Saffy swallowed and coughed. “A man came up and asked me what kind of doggy I had. I heard him get on his knees, and I thought he meant to pet Cornbread, but the leash jerked and Cornbread barked and the man took him—”

I spoke before she could start crying again.

“The man. Did you know his voice?”

“No. He talked funny.”

“Funny how?”

She knotted her dirty brow in concentration.

“What keend of a doogie is that, lass?” she said, aping a deep baritone and a thick accent I couldn’t place. “What a wee leetle doogie he is!”

“He sounded like that?”

“Just like that.” She hesitated. “He smelled funny. Perfumy, like a fancy lady. And he had a big hat.”

I raised an eyebrow. Blind she might be, but she sensed my unspoken question somehow.

“His shadow was too big. I could feel it when he blocked out the sun. He had a big hat, mister.”

I scribbled on my pad. Fancy toilet water, wide-brimmed hat, strong accent.

“And you,” I said to Ted. “Where were you?”

He didn’t blink or look away. “I was watching the birds,” he said. As he spoke, he made a rapid reach and grab motion with his hands. “I lost sight of Saffy, just for a minute.”

Pickpocket, I added to my list. Mind your coin.

When I didn’t spill the beans to Saffy, Ted actually showed me a brief, narrow smile.

“So you never saw the man who took Cornbread?”

“No. I’d have gutted the bastard if I had.”

I didn’t doubt that for a moment. Life doesn’t breed any gentle children of leisure in Camptown.

Mama Hog pounded at my door. “Boy,” she shouted. “Let me in. Got some stew I needs to get rid of.”
I rose and let her in. Her basket was full of bowls and spoons and a pot with a lid and half a loaf of hard-crust bread.

“Reckon you young-uns got room for a bite of stew?”

They were face-down in the bowls and sopping up stew before Mama could hand out spoons.
Mama grinned, showing off her remaining front tooth.

“So, what are these here urchins hiring a finder for, pray tell?”

“Someone snatched their dog. Cut the leash and took him in the park.”

Mama’s grin vanished. “You’d best find them another dog,” she said. “I reckon them what took it has intentions of using it as a bait dog.”

Saffy swallowed hard and cleared her throat. I made frantic shushing motions at Mama.

“We don’t know that,” I said. “Her dog’s name is Cornbread. Saffy. Tell Mama here how the bad man talked.”

Saffy repeated the man’s words, complete with accent.

“Mama, that accent sound like anybody you know?”

She shook her shaggy head. “I reckon not. Though there’s all kinds of foreigners coming out of Prince these days. Some of them talks outlandish, I hears.”

Dogfighting is illegal in Rannit. And not much practiced. Too many War vets came home alive because a dog warned them Trolls were closing in. Anybody caught fighting dogs for sport tended to meet with the kind of displeasure that takes months to heal, if one survives it at all.

Maybe they didn’t think that way in Prince.

Mama leaned against my desk and watched my new clients eat.

“Reckon it must be nice, bein’ able to give away work for free,” she muttered. “‘Course, now that you got Gertriss bearing most of the load, you can afford to be all charitable, can’t ye?”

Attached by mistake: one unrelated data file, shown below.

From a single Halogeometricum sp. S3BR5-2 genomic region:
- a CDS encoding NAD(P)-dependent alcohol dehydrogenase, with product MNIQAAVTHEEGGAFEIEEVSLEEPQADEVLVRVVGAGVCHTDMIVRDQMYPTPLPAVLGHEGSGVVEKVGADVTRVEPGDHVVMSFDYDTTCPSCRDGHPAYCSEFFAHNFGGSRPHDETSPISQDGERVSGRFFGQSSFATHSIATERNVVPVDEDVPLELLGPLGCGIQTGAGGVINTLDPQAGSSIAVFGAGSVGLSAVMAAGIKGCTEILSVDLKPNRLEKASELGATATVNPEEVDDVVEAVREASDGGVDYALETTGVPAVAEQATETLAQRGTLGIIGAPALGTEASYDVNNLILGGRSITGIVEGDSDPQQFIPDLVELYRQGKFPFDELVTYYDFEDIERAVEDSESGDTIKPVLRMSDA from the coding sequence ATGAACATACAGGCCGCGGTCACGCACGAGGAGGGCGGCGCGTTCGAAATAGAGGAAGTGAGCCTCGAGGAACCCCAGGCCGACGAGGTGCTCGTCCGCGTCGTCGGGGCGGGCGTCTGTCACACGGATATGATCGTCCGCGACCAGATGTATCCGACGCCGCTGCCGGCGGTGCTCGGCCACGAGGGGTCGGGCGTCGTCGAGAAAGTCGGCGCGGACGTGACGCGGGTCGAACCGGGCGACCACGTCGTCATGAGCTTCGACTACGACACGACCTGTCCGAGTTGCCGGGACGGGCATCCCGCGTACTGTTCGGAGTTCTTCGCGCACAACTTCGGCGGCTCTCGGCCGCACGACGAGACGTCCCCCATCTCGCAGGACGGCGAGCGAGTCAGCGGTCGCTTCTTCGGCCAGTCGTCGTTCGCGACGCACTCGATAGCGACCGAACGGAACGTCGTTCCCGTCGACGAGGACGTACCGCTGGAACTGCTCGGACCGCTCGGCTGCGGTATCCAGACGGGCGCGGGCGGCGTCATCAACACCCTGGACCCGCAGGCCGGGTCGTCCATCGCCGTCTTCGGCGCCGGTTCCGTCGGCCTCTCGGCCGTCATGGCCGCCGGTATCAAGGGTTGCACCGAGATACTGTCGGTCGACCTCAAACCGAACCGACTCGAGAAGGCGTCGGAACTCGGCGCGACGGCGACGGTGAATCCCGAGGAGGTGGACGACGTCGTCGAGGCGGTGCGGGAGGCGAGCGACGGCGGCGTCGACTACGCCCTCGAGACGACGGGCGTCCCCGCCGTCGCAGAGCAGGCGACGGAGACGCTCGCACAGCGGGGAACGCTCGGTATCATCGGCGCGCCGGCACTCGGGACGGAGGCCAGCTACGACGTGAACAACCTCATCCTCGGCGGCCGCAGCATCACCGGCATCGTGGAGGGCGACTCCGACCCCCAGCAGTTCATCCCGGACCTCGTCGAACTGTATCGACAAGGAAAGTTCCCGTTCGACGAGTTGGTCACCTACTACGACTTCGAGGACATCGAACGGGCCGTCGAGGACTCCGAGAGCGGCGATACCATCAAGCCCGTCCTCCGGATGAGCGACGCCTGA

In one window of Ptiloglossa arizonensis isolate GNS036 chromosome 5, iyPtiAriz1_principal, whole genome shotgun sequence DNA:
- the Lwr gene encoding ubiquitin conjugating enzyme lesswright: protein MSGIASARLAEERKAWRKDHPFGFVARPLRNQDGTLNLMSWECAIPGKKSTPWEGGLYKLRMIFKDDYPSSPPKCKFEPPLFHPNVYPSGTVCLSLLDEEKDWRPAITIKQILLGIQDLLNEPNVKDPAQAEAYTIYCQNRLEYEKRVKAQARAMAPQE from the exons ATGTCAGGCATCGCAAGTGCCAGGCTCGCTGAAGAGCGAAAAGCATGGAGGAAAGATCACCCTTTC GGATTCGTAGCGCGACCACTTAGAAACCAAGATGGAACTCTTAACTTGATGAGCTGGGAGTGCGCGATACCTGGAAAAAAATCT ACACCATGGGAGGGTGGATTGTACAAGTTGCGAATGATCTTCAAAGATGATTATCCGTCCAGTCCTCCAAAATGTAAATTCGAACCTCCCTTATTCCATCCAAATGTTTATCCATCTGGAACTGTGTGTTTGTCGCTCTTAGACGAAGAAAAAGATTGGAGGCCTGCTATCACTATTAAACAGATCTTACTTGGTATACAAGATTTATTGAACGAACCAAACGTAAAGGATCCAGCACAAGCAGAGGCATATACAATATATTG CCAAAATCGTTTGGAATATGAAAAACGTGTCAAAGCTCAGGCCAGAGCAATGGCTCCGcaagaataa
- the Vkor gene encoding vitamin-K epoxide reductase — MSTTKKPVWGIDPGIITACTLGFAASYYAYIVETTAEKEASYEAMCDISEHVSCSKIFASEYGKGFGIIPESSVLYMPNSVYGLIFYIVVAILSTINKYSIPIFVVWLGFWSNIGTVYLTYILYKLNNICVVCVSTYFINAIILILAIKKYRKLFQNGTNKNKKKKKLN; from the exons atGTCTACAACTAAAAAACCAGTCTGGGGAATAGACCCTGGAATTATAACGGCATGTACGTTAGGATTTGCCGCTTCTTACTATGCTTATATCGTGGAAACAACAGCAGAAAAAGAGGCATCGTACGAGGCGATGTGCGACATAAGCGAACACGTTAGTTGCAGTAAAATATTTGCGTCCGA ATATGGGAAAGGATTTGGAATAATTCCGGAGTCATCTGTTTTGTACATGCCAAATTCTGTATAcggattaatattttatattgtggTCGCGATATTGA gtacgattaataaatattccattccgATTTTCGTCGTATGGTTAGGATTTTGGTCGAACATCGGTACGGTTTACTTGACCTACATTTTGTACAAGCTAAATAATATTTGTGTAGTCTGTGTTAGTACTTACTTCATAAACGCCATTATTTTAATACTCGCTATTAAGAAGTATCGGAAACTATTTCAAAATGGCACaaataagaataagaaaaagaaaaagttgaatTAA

Mama’s great-niece Gertriss is now my junior partner. Since Mama brought Gertriss to Rannit to be trained up in the card-and-potion trade, Gertriss’s defection to the noble art of Finding has been a sore spot with Mama of late.

“I certainly can,” I replied with a big grin. “I’ve even got time to help you run your business, Mama. Set me up a table, and I’ll start reading the cards this afternoon. Can’t be much to it. The card with the skulls means death, right? And the one with the swords means conflict?”

By then I was talking to Mama’s back as she stomped out of my office muttering about ingrates and the poor upbringing of those who failed to respect their elders.

Ted looked up at me, stew leaving greasy trails in the soot on his chin. “You got a mouth on you, Mister.”

“So I’m told.” I noted his observation on my pad in a show of attention to detail. “Finish the stew. You two need to run along home and I need to start looking for Cornbread.” I pointed at the address I’d scribbled on my pad. “I can find you here?”

Ted nodded. “First door on the right, second story. Grandpa’s deaf. Grandma can hear but not speak. She’ll know your name.”

“Fine. Scoot.”

They drained their bowls. I fussed with my notes and pretended not to see the loaf of bread or both Mama’s spoons find their way into any shabby little pockets.

When they were gone, I put the empty bowls back in Mama’s basket and swept the few crumbs that had escaped off my desk.

I put the basket by Mama’s door when she refused to answer my knock. “Got a few hours before Curfew,” I said, loud enough for Mama to hear. “I’m heading down to the docks to ask around about newcomers from Prince. Darla will worry unless somebody sends a kid to my house with a note telling her I’ll be late, but that can’t be helped, since Mama isn’t home and I’m pressed for time. Woe is me, alas, and etcetera.”

With that, I hailed a passing cab and bade the driver to head for the docks.

He jokingly asked if I was looking for trouble, heading for the docks this late in the day, and I jokingly replied I was, and where better to look?

I tossed him a coin, and off we went, toward the setting sun.


So it all starts with a blind kid's missing dog, and winds up -- well. Let's just say things get complicated and dangerous for our hero, wise-cracking Markhat.

I mentioned editing earlier, and I have a lot left to do, so that's all for this week. Take care, folks!